Driven by the desire to repay the treachery of his former patron, the Emperor Galba, and to keep his rival Valens in check, Severus leads his army against barbarian rebellions and against the mountains themselves in his race to reach Italy first. With the vast Po valley almost in sight, news reaches the army that Galba has been killed in a coup, and that Otho has been declared Emperor by the Praetorians who he had bribed to murder their own emperor.
But there is no turning back for Severus, even if he wanted to. The Rhine legions want their man on the throne, and they won’t stop until they reach Rome itself. Even once Otho is defeated, the battle for supremacy between Severus and Valens is far from over. The politics of the court and the mob is the new battleground, and Severus needs the help of his wife Salonina and his freedman Totavalas in this constant game of thrones. When stories spread of a new power in the east, Severus has to decide where his real loyalty lies: to his Emperor, to his city or to himself?
In 2012 I read Henry Venmore-Rowland’s debut The Last Caesar, the first book about Aulus Caecina Severus, and enjoyed it very much. Its sequel The Sword and the Throne languished somewhat on my TBR-pile even though I did truly want to know what happened next, so it was one of the first titles I put on the list for my Historical Fiction Month. And it was certainly good to return to Severus’ story, though it is a very different one from The Last Caesar. Where that book was about Romans but not Rome, this book is still about Romans, but Rome is very much part of the narrative. It is also a far bleaker story than Venmore-Rowland’s debut with its protagonist growing older, wiser, and increasingly bitter.
Severus’ development is very well done. He truly changes, yet the reader can still see glimpses of the more sympathetic younger Caecina and thus don’t completely lose her sympathy for him; because he does become somewhat unlikeable. He becomes a little paranoid, very “why me?” and rather refuses to really look at his actions and motives with a critical eye. This resistance to honest self-examination is displayed most plainly in how he views Valens. Severus absolutely hates him and doesn’t trust him at all, but at the same time exhibits exactly the behaviour that he abhors in Valens. He slowly falls apart and especially in the last third to quarter of the book I found myself exasperatedly wondering what he was thinking.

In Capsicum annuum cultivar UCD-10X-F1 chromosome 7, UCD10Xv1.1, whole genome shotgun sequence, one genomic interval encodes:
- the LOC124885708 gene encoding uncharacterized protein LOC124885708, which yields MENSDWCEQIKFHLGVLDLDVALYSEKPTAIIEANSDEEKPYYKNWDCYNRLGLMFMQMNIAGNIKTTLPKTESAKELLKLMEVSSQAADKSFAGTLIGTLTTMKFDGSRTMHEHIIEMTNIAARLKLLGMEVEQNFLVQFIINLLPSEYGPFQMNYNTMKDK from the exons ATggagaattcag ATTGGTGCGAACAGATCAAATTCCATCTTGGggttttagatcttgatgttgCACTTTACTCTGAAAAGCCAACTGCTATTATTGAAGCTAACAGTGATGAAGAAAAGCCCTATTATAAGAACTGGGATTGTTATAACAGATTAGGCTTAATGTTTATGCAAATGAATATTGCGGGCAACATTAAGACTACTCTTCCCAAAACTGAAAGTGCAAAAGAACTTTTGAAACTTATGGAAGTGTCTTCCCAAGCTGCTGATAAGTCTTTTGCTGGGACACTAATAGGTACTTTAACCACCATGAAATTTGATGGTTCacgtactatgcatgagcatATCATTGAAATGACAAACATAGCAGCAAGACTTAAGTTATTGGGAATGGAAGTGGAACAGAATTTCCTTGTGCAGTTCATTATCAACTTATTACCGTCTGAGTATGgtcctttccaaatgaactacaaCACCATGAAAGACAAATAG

Fortunately, Severus had at least some companions who tried to keep him honest in Quintus and Totavalas. Ironically, both of them are considered barbarians and certainly not civilized, Roman insiders. We also get to see what Rome’s corruption does to these two. Lovely Quintus who grew into such a good man and leader in the last book is completely crushed by the dishonourable actions taken in the name of the good of the Empire. And Totavalas – who we learn isn’t actually named Totavalas, but is called that because the Romans can’t pronounce his Hibernian name – has to balance his loyalty to Severus with his own conscience and tries to steer Severus right, but in the end even he has an eye out for the bottom line and advancing his own interests. Severus’ treatment of Salonina and Domitia was disheartening, particularly as he doesn’t even realise how much of the problems between him and Salonina are his fault. And it’s sad to see him dismiss her so easily.
Venmore-Rowland manages to walk the fine line between making a character unsympathetic and making them unlikeable. Not just in his treatment of Severus, but also in his treatment of Valens and Vitellius. Severus portrays both Valens and Vitellius as less than honourable men; he actively dislikes Valens and merely tolerates Vitellius because he can be useful to him. Yet despite Severus’ unkind portrayal of them and his ascribing mostly unflattering motivations to them, Venmore-Rowland manages to slip in little glimpses of humanity and decency in their characterisation, which serve to make the reader consider the reliability of Severus’ narration. That isn’t to say that Valens and Vitellius aren’t grasping and power-hungry, because they are, but they are more nuanced than the unremitting black Severus paints them with.
The book is written as an apologia and as such Severus breaks the fourth wall quite often and consciously. It’s an enjoyable form, and more than last time we get the sense throughout the book that this will be a tragedy instead of a triumph. The book is bleak and once things go into a spiralling tail spin for Severus the reader gets swept along in the almost helpless feeling that comes over Severus that he is unable to stop what is happening. Bad decision follows bad decision and at times I just wanted to shake some sense into the man. When we reach the end it is both sudden and dramatic and allows Severus at least some chance at redemption.
The Sword and the Throne is the finale of a wonderful debut duology for Venmore-Rowland. I loved these books and admire the risk the author took in the way he developed Severus’ character. This story is complete, but in his historical note Venmore-Rowland hints that he might return to the characters of Aulus and Totavalas, something I sincerely hope he does as I’d love to learn more about this indefatigable Hibernian prince. If Roman historical fiction is your reading sweet spot then this is a series you shouldn’t miss.
This book was provided for review by the publisher.